SwePub
Sök i SwePub databas

  Utökad sökning

Träfflista för sökning "WFRF:(Mermel Craig H) "

Sökning: WFRF:(Mermel Craig H)

  • Resultat 1-2 av 2
Sortera/gruppera träfflistan
   
NumreringReferensOmslagsbildHitta
1.
  • Barretina, Jordi, et al. (författare)
  • Subtype-specific genomic alterations define new targets for soft-tissue sarcoma therapy.
  • 2010
  • Ingår i: Nature genetics. - 1546-1718. ; 42:8, s. 715-21
  • Tidskriftsartikel (refereegranskat)abstract
    • Soft-tissue sarcomas, which result in approximately 10,700 diagnoses and 3,800 deaths per year in the United States, show remarkable histologic diversity, with more than 50 recognized subtypes. However, knowledge of their genomic alterations is limited. We describe an integrative analysis of DNA sequence, copy number and mRNA expression in 207 samples encompassing seven major subtypes. Frequently mutated genes included TP53 (17% of pleomorphic liposarcomas), NF1 (10.5% of myxofibrosarcomas and 8% of pleomorphic liposarcomas) and PIK3CA (18% of myxoid/round-cell liposarcomas, or MRCs). PIK3CA mutations in MRCs were associated with Akt activation and poor clinical outcomes. In myxofibrosarcomas and pleomorphic liposarcomas, we found both point mutations and genomic deletions affecting the tumor suppressor NF1. Finally, we found that short hairpin RNA (shRNA)-based knockdown of several genes amplified in dedifferentiated liposarcoma, including CDK4 and YEATS4, decreased cell proliferation. Our study yields a detailed map of molecular alterations across diverse sarcoma subtypes and suggests potential subtype-specific targets for therapy.
  •  
2.
  • Jaiswal, Siddhartha, et al. (författare)
  • Age-Related Clonal Hematopoiesis Associated with Adverse Outcomes.
  • 2014
  • Ingår i: New England Journal of Medicine. - : Massachusetts Medical Society. - 0028-4793. ; 371:26, s. 2488-2498
  • Tidskriftsartikel (refereegranskat)abstract
    • Background The incidence of hematologic cancers increases with age. These cancers are associated with recurrent somatic mutations in specific genes. We hypothesized that such mutations would be detectable in the blood of some persons who are not known to have hematologic disorders. Methods We analyzed whole-exome sequencing data from DNA in the peripheral-blood cells of 17,182 persons who were unselected for hematologic phenotypes. We looked for somatic mutations by identifying previously characterized single-nucleotide variants and small insertions or deletions in 160 genes that are recurrently mutated in hematologic cancers. The presence of mutations was analyzed for an association with hematologic phenotypes, survival, and cardiovascular events. Results Detectable somatic mutations were rare in persons younger than 40 years of age but rose appreciably in frequency with age. Among persons 70 to 79 years of age, 80 to 89 years of age, and 90 to 108 years of age, these clonal mutations were observed in 9.5% (219 of 2300 persons), 11.7% (37 of 317), and 18.4% (19 of 103), respectively. The majority of the variants occurred in three genes: DNMT3A, TET2, and ASXL1. The presence of a somatic mutation was associated with an increase in the risk of hematologic cancer (hazard ratio, 11.1; 95% confidence interval [CI], 3.9 to 32.6), an increase in all-cause mortality (hazard ratio, 1.4; 95% CI, 1.1 to 1.8), and increases in the risks of incident coronary heart disease (hazard ratio, 2.0; 95% CI, 1.2 to 3.4) and ischemic stroke (hazard ratio, 2.6; 95% CI, 1.4 to 4.8). Conclusions Age-related clonal hematopoiesis is a common condition that is associated with increases in the risk of hematologic cancer and in all-cause mortality, with the latter possibly due to an increased risk of cardiovascular disease. (Funded by the National Institutes of Health and others.).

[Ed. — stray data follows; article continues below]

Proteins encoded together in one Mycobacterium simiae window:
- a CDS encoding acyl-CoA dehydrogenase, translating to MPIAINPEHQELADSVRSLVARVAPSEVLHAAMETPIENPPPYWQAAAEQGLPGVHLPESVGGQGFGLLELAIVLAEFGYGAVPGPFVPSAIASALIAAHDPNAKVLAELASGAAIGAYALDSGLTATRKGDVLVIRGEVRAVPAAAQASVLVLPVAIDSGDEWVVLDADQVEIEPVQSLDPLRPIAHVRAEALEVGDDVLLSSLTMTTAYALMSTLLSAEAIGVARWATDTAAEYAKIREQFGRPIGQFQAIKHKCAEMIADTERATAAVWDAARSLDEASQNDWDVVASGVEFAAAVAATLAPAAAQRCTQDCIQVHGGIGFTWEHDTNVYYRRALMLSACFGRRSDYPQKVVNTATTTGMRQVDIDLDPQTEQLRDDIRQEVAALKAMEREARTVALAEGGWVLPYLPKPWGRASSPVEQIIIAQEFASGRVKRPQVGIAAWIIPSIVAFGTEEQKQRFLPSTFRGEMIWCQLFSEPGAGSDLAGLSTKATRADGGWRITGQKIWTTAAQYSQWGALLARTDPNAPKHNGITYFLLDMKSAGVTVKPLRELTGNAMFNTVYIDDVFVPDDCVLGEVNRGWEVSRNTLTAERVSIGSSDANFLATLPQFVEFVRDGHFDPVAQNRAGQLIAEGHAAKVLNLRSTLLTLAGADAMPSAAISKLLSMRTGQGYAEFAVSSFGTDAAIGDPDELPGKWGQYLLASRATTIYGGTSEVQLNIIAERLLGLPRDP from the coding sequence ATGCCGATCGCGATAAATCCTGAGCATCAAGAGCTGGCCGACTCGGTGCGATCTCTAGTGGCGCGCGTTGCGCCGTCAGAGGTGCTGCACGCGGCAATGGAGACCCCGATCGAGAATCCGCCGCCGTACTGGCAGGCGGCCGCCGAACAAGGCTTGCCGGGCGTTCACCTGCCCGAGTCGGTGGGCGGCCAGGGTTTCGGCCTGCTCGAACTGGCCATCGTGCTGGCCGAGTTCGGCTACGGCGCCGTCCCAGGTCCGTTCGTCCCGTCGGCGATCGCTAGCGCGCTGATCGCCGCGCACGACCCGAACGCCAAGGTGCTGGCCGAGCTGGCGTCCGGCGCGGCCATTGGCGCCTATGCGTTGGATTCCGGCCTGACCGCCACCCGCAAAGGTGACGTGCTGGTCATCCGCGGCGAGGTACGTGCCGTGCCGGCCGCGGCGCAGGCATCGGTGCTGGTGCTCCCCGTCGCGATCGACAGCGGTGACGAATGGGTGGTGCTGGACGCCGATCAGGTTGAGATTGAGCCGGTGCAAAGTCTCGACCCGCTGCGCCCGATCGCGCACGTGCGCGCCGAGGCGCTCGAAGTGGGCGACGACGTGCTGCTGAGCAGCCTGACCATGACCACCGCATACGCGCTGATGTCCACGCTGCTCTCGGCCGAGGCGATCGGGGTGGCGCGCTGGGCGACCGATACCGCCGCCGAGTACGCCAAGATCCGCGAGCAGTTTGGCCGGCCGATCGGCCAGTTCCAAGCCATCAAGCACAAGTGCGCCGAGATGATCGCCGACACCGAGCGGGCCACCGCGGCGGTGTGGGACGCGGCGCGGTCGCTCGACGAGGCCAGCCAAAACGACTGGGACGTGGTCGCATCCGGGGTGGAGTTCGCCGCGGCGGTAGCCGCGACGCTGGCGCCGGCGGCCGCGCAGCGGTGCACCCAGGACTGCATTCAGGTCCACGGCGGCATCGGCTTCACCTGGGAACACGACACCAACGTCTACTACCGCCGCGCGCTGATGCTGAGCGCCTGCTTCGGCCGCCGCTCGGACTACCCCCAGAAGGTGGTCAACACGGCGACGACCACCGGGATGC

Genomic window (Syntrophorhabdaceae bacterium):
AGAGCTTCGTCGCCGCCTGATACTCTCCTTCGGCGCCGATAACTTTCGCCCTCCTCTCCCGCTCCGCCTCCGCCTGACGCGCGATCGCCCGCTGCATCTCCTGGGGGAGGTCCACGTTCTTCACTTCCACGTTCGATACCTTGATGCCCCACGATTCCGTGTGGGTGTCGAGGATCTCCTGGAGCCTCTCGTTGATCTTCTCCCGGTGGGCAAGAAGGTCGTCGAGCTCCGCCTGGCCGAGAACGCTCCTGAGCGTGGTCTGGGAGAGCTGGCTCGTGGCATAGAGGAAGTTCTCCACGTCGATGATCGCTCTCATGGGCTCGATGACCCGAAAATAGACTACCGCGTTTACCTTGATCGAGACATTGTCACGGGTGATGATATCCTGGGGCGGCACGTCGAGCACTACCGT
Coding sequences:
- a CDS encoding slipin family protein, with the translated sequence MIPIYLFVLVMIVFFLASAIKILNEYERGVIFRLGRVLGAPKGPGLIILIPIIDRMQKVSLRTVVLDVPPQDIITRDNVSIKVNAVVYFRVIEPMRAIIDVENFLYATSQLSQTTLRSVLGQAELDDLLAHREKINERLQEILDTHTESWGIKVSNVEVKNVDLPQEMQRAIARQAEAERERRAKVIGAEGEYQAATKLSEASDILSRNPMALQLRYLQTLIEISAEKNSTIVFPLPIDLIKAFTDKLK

•  
Skapa referenser, mejla, bekava och länka
  • Resultat 1-2 av 2

Kungliga biblioteket hanterar dina personuppgifter i enlighet med EU:s dataskyddsförordning (2018), GDPR. Läs mer om hur det funkar här.
Så här hanterar KB dina uppgifter vid användning av denna tjänst.

 
pil uppåt Stäng

Kopiera och spara länken för att återkomma till aktuell vy